town church railway bishop iron
DARLINGTON, a parliamentary and municipal borough, parish, and township of England, in the southern division of the county of Durham, is situated on the main line of the North-Eastern Railway, 39 miles south of Newcastle and 235 miles north of London. The town extends east and west to a considerable distance from the River Skerne, a small tributary of the Tees, which traverses it from north to south.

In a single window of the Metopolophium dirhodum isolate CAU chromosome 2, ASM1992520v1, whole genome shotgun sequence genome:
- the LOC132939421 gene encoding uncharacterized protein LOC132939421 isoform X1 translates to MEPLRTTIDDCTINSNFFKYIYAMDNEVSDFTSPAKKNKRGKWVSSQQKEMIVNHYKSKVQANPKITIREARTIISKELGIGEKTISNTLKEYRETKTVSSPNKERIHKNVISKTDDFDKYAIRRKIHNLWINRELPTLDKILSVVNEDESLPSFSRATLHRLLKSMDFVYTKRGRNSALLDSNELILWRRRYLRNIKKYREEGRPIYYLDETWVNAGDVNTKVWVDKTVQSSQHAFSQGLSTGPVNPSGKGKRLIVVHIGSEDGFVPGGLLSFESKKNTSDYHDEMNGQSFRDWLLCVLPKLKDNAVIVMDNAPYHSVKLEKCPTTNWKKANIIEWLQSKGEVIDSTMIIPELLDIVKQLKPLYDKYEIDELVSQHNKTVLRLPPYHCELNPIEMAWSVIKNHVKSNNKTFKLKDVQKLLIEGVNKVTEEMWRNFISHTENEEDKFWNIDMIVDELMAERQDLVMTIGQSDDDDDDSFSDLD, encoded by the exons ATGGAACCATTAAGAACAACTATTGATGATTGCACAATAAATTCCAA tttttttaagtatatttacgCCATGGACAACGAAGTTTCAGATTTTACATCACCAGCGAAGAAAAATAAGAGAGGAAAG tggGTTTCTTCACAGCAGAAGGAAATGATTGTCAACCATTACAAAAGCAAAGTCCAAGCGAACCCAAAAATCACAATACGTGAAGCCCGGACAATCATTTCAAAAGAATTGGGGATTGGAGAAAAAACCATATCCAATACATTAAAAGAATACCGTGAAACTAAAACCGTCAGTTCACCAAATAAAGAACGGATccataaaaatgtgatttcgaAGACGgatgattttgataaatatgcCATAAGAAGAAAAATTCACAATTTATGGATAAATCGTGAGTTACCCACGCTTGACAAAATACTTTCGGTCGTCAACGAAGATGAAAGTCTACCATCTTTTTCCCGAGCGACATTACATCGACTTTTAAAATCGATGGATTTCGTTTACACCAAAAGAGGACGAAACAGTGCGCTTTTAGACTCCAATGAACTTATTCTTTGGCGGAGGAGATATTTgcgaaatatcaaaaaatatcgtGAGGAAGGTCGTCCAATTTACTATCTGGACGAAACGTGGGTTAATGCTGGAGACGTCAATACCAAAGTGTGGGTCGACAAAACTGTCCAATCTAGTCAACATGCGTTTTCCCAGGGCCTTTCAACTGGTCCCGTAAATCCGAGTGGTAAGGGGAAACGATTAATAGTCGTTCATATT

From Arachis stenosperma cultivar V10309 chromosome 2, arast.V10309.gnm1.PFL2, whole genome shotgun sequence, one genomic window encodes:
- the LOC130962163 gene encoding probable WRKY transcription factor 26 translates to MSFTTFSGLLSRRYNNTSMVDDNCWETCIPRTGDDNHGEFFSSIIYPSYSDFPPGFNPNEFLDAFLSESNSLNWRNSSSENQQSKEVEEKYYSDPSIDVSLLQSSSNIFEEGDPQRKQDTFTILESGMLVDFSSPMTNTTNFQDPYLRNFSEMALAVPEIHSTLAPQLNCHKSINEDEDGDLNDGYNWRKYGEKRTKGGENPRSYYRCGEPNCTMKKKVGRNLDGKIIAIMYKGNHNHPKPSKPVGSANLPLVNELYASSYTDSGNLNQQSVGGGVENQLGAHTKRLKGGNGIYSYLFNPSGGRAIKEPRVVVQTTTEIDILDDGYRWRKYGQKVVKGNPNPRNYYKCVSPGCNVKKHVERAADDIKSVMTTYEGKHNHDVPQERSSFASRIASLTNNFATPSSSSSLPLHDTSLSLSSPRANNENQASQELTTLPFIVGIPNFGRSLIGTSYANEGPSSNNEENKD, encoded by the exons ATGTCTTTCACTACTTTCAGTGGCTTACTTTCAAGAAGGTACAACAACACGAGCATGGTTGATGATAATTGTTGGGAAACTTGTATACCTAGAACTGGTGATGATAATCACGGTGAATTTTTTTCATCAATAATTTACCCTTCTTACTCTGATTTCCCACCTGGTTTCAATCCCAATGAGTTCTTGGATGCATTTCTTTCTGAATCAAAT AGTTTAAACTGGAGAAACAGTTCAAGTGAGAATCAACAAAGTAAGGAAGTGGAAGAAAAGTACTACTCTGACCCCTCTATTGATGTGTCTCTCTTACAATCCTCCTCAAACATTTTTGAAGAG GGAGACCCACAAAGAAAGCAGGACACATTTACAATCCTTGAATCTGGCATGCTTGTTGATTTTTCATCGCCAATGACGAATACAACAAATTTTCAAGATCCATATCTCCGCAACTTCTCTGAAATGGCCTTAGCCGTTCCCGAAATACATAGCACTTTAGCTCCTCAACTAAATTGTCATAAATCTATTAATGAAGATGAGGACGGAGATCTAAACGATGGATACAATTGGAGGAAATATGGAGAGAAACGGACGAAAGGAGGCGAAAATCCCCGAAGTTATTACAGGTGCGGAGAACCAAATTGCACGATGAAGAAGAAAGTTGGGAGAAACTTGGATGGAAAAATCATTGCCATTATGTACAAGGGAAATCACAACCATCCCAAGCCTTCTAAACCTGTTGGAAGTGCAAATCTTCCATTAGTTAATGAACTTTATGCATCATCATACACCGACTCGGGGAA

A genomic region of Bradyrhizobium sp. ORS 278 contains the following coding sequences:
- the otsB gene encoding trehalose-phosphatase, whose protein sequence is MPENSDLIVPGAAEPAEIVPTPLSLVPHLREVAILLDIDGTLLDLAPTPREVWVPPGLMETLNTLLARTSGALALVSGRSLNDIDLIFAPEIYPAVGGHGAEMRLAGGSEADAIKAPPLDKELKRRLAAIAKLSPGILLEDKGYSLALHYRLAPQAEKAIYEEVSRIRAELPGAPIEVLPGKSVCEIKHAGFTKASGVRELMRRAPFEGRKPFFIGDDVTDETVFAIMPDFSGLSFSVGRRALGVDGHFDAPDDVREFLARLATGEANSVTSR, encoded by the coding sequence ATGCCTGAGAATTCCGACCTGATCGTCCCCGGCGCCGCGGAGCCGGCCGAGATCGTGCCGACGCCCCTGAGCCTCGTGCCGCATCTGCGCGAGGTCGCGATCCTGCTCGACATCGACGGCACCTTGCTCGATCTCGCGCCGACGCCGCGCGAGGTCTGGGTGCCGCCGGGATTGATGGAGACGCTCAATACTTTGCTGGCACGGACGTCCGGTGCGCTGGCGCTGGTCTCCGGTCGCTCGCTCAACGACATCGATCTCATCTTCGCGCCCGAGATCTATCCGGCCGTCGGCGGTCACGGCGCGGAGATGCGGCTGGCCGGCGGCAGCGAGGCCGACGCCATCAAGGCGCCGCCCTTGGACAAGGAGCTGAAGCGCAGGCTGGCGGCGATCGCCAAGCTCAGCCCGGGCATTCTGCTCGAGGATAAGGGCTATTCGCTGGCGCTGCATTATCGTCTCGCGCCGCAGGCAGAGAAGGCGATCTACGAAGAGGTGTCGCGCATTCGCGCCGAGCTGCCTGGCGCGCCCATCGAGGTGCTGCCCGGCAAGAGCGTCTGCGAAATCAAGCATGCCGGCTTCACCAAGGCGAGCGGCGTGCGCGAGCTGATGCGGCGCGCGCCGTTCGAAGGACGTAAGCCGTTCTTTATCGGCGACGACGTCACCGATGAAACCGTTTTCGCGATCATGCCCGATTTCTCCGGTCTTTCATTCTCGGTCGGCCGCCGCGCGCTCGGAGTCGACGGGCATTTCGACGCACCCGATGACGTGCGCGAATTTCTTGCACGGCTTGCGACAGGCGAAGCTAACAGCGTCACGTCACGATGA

The traditional history of Darlington commences about 1000 years ago, when, as is asserted, the monks who fled with the body of St Cuthbert from the invading Danes rested for a short time on the site of the present town. This circumstance led Styr the son of Ulphus, prince of Deira, to bestow upon St Cuthbert, early in the 11th century, " Dearnington with its appendages." At this early date Darlington passed into the hands of the church, and from that time till the middle of the 19th century its history and its government were closely connected with the see of Durham. The bishop appointed a borough bailiff to manage the affairs of the town until 1867, when the office was abolished by the Act of Incorporation. Towards the close of the 1 1 th century a collegiate church was established in Darlington by Bishop Carilepho, and nearly 100 years later Bishop Pudsey built St Cuthbert's Collegiate Church, which is still deservedly esteemed the most notable ecclesiastical edifice in the county after the cathedral at Durham. The bishop of the diocese had a manor house at Darlington, and a deanery was established in connection with the church by Bishop Neville. So closely identified was the town with the church that it is not surprizing that its inhabitants looked with a scant sympathy upon the Reformation. In both the ill-fated attempts to restore the ancient rites, which filled the north with bloodshed, Darlington sided with the rebels. Apart from ecclesiastical affairs there is little of general interest in the early history of the town. Its later history is closely associated with that of the small but enthusiastic sect, in whose eyes all war is criminal. Under the later Stuarts, the Society of Friends, which had effected a settlement here, was subjected to an intermittent persecution; but after the Revolution the Friends laid the foundations of that prosperity which has enabled them for more than a century to occupy the most prominent position in Darlington. To them, and especially to Edward Pease, Darlington owes the distinction of having been the birthplace of the modern railway. The Stockton and Darlington Railway, a short line of twenty-seven miles in length, seven of which were worked by stationary engines on the summit of inclines, and the other twenty by locomotives and by horses, was primarily constructed to cheapen the cost of carrying coal from the Auckland pits to Stockton and Darlington. This railway, of which George Stephenson was the engineer, was projected in 1818, and opened on the 27th of September 1825. The latter date marks the new birth of Darlington. Prior to 1825 it was a small market town, chiefly remarkable for the manufacture of linen, worsted, and flax. After that date it rapidly increased in population and importance, and became the centre of the industrial district of south Durham, which it did much to develop. At the census of 1821, when the construction of the railway was commenced, the population of Darlington, including some outlying villages, was returned as 6551. Twenty-five years thereafter the population had nearly doubled, the return being 12,452. At the census of 1871 the population was 27,730, and when the fiftieth anniversary of the opening of the railway was celebrated in 1875, it was estimated that the population had increased to 31,000. The rateable value of property showed an even greater proportionate increase, having risen from £26,137 in 1829 to £125,017 in 1875. The government of Darlington - after having been vested in the hands of a borough bailiff, appointed by the bishop, a board of commissioners, and a local board of health - was in 1867 transferred by the Charter of Incorporation to a town council composed of 6 aldermen and 18 councillors. The- streets of the borough are wide and well laid out. The gas and water supply are both in the hands of the corporation. The covered market, with the town hall and clock tower, occupies part of the spacious market place, where markets are held every Monday for the sale of agricultural produce, live stock, &c., and on Friday afternoon for butter. There are two spacious and tastefully laid-out cemeteries and a public park in the possession of the municipality, which also owns the public baths and the fever hospital. The union workhouse is situated in Darlington. Among the educational establishments may be mentioned a new grammar school, erected at a cost of £10,000 on a foundation which dates from the reign of Elizabeth, and the British and Foreign School Society's training college for female teachers. A mechanics' institute, a small theatre, a subscription library, and reading rooms are among the other local institutions. Including St Cuthbert's Collegiate Church already mentioned, the Church of England has five places of worship in the town, and there are numerous chapels belonging to the nonconformist denominations. Petty sessions are held here weekly, and the county courts monthly. In antiquities the town is not rich. Excepting the collegiate church, which dates from the beginning of the 13th century, almost the only relic of the past is the engine "Locomotive No. 1," the first that ever ran on a public railway, which stands on a pedestal of stone at the North Road station. There is a monument in the town erected to Joseph Pease, "the first Quaker member of Parliament." Before 1825 the Pease family were wealthy mill-owners, and they still own mills containing 270 looms and employing 700 hands ; but their mining undertakings, which were not commenced until after that date, throw the mills completely into the shade. They employ 6500 workmen, and raise more than 3,000,000 tons of minerals per annum. The Darlington Iron Company, with a nominal capital of £350,000, employs 2000 hands, and turns out 90,000 tons of iron rails per annum. The Skerne Iron Company manufactures iron plates for shipbuilding, boilermaking, bridge construction, and other purposes. The South Durham Iron Works, with a capital of £130,000, are exclusively smelting works, producing from their three furnaces about 40,000 tons of pig-iron per annum. Among other industries of the town may be -mentioned waggon-building, malting, and tanning.